Travel Expands Teacher's Horizons

Teacher Chaya Harris’ students may not have accompanied her on her 16 day trip through Latin America last summer—but they have been the beneficiaries of her experiences none the less. All year, Harris’ has used pictures and stories from her travels through Uruguay, Paraguay and Brazil with a group of nine other teachers to communicate a simple but powerful lesson to her students: there is a world beyond Dorchester.

“Students in our community don’t have opportunities like this and they don’t know anyone else who does either,” says Harris, a fifth-grade teacher at the Mather School. “When they see me and I’m basically an older version of them, they think ‘maybe I can experience other worlds too.’ It opens up their minds to what’s possible,” says Harris, who grew up just blocks away from the school where she now teaches.

The trip was organized by Global Exploration for Educators, a nonprofit that runs affordable group tours for teachers. (See information below). GEEO is currently offering trips to the Galapagos Islands, Peru, China, and a 15 day trip to Turkey. Participants are promised a well-planned trip with plenty of freedom to explore, as well as the opportunity to travel with other teachers.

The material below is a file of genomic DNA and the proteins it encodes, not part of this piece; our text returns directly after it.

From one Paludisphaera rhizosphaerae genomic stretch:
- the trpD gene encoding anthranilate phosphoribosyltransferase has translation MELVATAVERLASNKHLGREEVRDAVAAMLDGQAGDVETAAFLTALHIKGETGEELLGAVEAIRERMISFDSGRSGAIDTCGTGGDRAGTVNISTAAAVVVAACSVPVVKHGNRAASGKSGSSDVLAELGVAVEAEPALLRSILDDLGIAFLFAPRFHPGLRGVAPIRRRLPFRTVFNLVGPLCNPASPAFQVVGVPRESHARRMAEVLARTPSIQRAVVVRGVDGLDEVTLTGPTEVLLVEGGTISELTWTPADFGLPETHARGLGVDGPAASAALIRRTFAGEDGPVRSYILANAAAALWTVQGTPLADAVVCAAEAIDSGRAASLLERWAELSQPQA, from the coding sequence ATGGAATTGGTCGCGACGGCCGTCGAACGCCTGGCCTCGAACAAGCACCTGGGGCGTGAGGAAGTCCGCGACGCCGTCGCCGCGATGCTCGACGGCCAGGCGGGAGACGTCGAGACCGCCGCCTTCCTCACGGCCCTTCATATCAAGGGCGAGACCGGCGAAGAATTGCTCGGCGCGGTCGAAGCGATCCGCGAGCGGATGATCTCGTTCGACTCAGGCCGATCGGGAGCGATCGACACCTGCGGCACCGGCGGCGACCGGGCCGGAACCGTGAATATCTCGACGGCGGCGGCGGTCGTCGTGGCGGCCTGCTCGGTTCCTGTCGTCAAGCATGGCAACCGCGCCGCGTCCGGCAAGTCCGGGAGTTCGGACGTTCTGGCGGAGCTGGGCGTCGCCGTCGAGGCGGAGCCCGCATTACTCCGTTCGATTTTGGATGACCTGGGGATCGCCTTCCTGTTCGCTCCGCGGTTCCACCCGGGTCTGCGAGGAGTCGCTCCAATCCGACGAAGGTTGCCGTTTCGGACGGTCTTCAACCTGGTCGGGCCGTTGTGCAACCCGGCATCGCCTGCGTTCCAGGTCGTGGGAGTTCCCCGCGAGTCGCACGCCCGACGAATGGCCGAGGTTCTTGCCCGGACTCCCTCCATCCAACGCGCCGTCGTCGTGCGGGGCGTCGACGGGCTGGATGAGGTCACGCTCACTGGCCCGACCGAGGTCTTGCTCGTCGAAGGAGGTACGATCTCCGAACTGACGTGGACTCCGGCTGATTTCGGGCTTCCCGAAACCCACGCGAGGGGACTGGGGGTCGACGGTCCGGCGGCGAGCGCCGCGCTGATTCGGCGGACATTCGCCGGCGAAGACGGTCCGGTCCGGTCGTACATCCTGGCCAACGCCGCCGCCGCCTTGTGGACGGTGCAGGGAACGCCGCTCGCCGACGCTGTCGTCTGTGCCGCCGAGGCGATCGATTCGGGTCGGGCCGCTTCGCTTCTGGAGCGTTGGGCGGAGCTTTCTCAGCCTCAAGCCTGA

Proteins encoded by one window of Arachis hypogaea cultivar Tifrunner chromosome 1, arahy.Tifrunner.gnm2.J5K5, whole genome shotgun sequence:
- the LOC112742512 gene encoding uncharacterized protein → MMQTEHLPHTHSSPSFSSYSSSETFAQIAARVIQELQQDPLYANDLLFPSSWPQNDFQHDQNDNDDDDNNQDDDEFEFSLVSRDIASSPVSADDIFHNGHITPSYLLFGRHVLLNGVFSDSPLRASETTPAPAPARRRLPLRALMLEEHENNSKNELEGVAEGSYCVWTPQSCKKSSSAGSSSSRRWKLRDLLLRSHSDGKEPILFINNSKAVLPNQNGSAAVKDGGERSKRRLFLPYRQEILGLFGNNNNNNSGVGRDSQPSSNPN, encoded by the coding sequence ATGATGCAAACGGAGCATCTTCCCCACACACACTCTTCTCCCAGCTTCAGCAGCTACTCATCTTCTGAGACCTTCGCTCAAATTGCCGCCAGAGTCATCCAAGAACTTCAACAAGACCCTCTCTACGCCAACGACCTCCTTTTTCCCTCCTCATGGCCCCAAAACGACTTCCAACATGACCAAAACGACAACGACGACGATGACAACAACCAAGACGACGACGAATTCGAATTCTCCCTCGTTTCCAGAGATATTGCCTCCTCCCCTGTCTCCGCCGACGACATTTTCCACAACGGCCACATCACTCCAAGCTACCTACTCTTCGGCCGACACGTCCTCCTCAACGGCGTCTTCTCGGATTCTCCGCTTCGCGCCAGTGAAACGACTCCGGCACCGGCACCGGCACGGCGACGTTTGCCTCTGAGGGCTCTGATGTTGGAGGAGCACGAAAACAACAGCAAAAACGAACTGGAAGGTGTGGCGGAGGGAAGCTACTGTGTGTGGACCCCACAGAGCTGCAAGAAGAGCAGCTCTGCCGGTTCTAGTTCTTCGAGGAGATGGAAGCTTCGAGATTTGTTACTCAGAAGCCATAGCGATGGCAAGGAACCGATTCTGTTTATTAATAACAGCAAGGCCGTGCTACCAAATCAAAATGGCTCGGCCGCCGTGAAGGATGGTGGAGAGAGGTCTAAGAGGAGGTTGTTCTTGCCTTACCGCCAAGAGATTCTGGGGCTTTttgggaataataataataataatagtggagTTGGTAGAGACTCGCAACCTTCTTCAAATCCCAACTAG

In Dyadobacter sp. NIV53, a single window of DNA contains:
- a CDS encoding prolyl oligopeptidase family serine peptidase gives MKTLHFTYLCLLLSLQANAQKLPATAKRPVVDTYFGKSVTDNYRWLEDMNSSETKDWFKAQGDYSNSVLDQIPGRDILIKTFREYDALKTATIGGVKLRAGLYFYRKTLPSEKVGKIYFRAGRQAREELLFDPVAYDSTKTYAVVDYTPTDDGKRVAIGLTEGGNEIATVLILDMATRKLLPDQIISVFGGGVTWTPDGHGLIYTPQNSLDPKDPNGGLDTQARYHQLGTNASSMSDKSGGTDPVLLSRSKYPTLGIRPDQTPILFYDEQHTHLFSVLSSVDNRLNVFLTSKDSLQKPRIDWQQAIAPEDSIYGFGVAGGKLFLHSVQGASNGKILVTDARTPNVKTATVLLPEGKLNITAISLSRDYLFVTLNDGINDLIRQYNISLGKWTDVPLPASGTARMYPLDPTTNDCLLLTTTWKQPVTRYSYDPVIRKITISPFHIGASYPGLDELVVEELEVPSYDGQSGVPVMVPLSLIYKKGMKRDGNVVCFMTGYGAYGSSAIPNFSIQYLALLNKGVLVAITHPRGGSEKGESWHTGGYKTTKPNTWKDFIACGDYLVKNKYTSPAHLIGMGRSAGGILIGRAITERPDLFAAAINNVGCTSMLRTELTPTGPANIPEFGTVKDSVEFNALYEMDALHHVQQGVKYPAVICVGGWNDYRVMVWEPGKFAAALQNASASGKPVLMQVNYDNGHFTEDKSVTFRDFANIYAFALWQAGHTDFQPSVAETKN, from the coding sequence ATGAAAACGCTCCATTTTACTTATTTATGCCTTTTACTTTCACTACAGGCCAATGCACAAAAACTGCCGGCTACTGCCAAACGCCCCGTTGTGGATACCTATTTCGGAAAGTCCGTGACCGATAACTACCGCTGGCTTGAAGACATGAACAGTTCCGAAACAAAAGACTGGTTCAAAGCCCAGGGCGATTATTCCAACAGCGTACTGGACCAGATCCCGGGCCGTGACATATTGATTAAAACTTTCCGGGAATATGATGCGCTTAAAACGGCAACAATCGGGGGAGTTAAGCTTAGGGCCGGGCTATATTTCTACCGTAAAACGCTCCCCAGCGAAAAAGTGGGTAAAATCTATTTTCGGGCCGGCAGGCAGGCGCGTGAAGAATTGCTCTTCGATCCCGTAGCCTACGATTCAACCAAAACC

Harris says that exploring Latin America with a group of educators only deepened the rewards of the trip. “Teachers are naturally compassionate and we’re always thinking about how to share. We’re also very open-minded,” says Harris, who notes that the trip included plenty of “firsts” for her and her travel mates. Among them: hang gliding, barefoot hiking, different styles of dance and plenty of unusual food. “We ate parts of the cow and pig that none of us had ever tried before.”

The group also visited some elementary schools in Uruguay where students were participating in an after-school program. Harris says that she and the other teachers were fascinated by the differences between the Uruguyan school and their own facilities. “The teachers didn’t have a lot of supplies to work with and yet they were obviously doing a lot with what they had,” says Harris.

And while her travels may be over for now, Harris has had plenty of excitement to contend with since she returned. “Being a new teacher is an adventure every day,” says Harris, who followed the lead of her mother, Boston teacher Donna Hill Harris, into the classroom. The younger Harris studied journalism at Northwestern in Chicago but opted to return to Boston and pursue a teaching career.

Harris says that she’s already looking forward to her next trip: to the Galapagos Island—but not for a few years. “The experience was just amazing. Other teachers should take the opportunity to travel if they have it. The trip was a real adventure for me and it opened up a new world for my students too.”

For more information about affordable group tours for teachers visit www.geeo.org

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